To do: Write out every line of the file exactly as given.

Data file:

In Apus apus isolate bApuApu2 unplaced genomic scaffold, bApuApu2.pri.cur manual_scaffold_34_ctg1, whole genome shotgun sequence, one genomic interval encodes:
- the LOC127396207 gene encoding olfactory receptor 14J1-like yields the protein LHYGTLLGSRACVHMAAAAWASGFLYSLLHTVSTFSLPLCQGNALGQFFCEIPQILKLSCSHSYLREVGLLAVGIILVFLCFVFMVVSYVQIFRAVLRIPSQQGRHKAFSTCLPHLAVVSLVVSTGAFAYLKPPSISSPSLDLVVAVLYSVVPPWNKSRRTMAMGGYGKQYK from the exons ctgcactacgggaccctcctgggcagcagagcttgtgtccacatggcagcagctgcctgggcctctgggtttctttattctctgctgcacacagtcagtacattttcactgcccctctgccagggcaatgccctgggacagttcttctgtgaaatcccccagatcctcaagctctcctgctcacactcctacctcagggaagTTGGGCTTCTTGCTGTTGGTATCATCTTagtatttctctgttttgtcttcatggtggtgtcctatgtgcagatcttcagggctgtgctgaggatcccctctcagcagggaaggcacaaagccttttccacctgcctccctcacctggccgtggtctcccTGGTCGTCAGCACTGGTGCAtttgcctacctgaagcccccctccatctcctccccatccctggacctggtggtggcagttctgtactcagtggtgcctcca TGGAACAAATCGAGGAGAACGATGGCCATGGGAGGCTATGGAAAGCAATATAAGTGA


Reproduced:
In Apus apus isolate bApuApu2 unplaced genomic scaffold, bApuApu2.pri.cur manual_scaffold_34_ctg1, whole genome shotgun sequence, one genomic interval encodes:
- the LOC127396207 gene encoding olfactory receptor 14J1-like yields the protein LHYGTLLGSRACVHMAAAAWASGFLYSLLHTVSTFSLPLCQGNALGQFFCEIPQILKLSCSHSYLREVGLLAVGIILVFLCFVFMVVSYVQIFRAVLRIPSQQGRHKAFSTCLPHLAVVSLVVSTGAFAYLKPPSISSPSLDLVVAVLYSVVPPWNKSRRTMAMGGYGKQYK from the exons ctgcactacgggaccctcctgggcagcagagcttgtgtccacatggcagcagctgcctgggcctctgggtttctttattctctgctgcacacagtcagtacattttcactgcccctctgccagggcaatgccctgggacagttcttctgtgaaatcccccagatcctcaagctctcctgctcacactcctacctcagggaagTTGGGCTTCTTGCTGTTGGTATCATCTTagtatttctctgttttgtcttcatggtggtgtcctatgtgcagatcttcagggctgtgctgaggatcccctctcagcagggaaggcacaaagccttttccacctgcctccctcacctggccgtggtctcccTGGTCGTCAGCACTGGTGCAtttgcctacctgaagcccccctccatctcctccccatccctggacctggtggtggcagttctgtactcagtggtgcctcca TGGAACAAATCGAGGAGAACGATGGCCATGGGAGGCTATGGAAAGCAATATAAGTGA